Growing Oklahoma Community Embraces Benefits of Publicly Owned Fiber Network

Date: 7 May 2019 | posted in: MuniNetworks | 0 Facebooktwitterredditmail

Hidden among stories of small town decline are places like Tuttle, Oklahoma, a city of more than 7,000 which has continued to grow in defiance of the dominant narrative. Tuttle, located about 30 miles southwest of Oklahoma City, has experienced a “53 percent increase in residential growth since 1990,” and within the next ten years, city officials expect Tuttle to nearly double in size.

However, connectivity wasn’t keeping pace with Tuttle’s growth. Most people were stuck with slow DSL or even slower fixed wireless Internet access. After existing providers demanded massive subsidies to connect the city, Tuttle decided in 2017 to build its own gigabit Fiber-to-the-Home (FTTH) network. By choosing municipal ownership, Tuttle City Council has ensured that all residents and businesses will have access to fast, affordable, reliable connectivity now and well into the future.

Public Ownership Solution to Poor Connectivity

After the city’s cable provider shut down ten years ago, many Tuttle residents were left with no access to high-speed broadband. “The local WISP [wireless Internet service provider] was the only option for most offering, at best, 3 Mbps speeds during non-peak times,” Tuttle City Manager Tim Young shared in an email. Some people in the city’s downtown also had access to slightly faster DSL from AT&T, but neither provider was upgrading or investing in its network.

The lack of fast, reliable broadband impacted the city’s ability to retain new residents. Young explained that newcomers would sometimes leave Tuttle after only two or three years because of poor connectivity.

For years, the city attempted to partner with private Internet access providers, including the incumbent WISP, to expand broadband access but to no avail. “No one was willing to serve the entire community without substantial cash infusions from the taxpayers,” said Young.

Ultimately, the city decided to create its own FTTH network, Tuttle Fiber, which is owned by the Tuttle Development Authority, an entity established for the project. “If the City will be required to infuse significant cash resources to construct a true fiber-to-the-premises system, then the City should in fact own and operate the system,” Young described city council’s reasoning. Public ownership ensures that everyone in Tuttle will have access to high-speed connectivity that isn’t at risk of disappearing if a private company shutters or gets sold.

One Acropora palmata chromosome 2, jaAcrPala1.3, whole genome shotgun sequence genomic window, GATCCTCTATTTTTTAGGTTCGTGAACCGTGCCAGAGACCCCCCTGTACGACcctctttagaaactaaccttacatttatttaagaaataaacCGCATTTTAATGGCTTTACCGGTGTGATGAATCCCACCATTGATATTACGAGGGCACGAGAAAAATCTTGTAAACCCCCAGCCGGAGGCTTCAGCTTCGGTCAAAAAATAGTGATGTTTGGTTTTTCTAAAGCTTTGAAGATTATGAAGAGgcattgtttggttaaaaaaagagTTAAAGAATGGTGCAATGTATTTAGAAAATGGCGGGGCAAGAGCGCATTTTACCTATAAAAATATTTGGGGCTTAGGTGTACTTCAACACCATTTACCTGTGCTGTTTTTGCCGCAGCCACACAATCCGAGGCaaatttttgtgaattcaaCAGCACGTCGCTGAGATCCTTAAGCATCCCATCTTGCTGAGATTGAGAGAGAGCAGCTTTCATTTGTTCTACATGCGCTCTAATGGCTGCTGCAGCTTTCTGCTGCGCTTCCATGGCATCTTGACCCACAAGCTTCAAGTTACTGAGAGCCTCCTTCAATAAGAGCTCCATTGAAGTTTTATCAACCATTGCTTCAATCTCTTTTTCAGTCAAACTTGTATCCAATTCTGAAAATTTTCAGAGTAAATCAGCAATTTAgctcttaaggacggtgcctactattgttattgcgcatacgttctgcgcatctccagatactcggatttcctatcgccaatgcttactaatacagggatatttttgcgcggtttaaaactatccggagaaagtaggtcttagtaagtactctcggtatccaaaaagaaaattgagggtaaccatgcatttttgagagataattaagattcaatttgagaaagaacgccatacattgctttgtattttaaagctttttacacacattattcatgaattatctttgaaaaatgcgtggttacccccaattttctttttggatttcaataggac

Tuttle Fiber Network Details

Tuttle began deploying fiber in 2017 after a couple of years of consideration, during which city officials visited fiber networks owned by the city of Sallisaw and Northeast Oklahoma Electric Cooperative.

logo-city-of-tuttle.jpegThe Tuttle Fiber network will connect all of the city, except for a small portion that already has access to fiber from Pioneer Telephone Cooperative. According to Young, network construction will cost approximately $10 million, which Tuttle is funding through local bank financing. The city expects to finish deployment by early 2020 — 2.5 years earlier than planned. More than 500 homes are already connected.

Though Tuttle doesn’t have its own municipal electric department, it does offer water, natural gas, and waste water services. Much of the fiber deployment has been underground along the city’s existing Rights-of-Way. Aerial fiber will be moved underground as streets are opened up as well, making the fiber network even more resilient in the face of Oklahoma’s ice storms and tornadoes.

Tuttle Fiber offers Internet access only — no voice or video services. “Definitely in this day and age, you don’t need to provide those services,” Young said. “We just want to be that pipeline.”

Residential subscribers have three symmetrical tiers to choose from:

  • 25 Mbps for $65 per month
  • 50 Mbps for $80 per month
  • 1 Gbps for $99 per month

New subscribers must contribute $240 dollars (either all at once or spread out over 24 months) toward installation costs, but there are no contracts and wireless routers are included in the fees.

“Wish We Would Have Made This Decision Years Ago”

Tuttle is pleased with its decision to move forward with a fiber network. “At first, this seemed like a daunting task,” reported Young. “Now that we are operating, we wish we would have made this decision years ago.”

Residents are happy too, despite having doubts at the beginning. Young explained:

“Initially, there was quite a bit of skepticism the city could construct a reliable system. Once the first customers were connected in October 2017, word quickly spread that the system works, it is fast, and it is reliable. Now, we cannot finish constructing the fiber network fast enough.”

Currently, the take rate is around 60 percent in connected areas, exceeding expectations.

Multiple nearby communities have expressed interest in annexing because of Tuttle Fiber, the only network of its kind in the region. “Tuttle will be the first community in the Oklahoma City Metropolitan Area,” Young shared, “to claim every home and business will have access to 1 gig speeds, regardless of the Internet service provider!”

 

Photo credit Tuttle website.

This article was originally published on ILSR’s MuniNetworks.org. Read the original here.

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Katie Kienbaum
Follow Katie Kienbaum:
Katie Kienbaum

Katie is a Research Associate with the Community Broadband Networks Initiative at the Institute for Local Self-Reliance. She researches and writes about rural Internet access and community-owned networks.

Katie Kienbaum
Follow Katie Kienbaum:
Katie is a Research Associate with the Community Broadband Networks Initiative at the Institute for Local Self-Reliance. She researches and writes about rural Internet access and community-owned networks.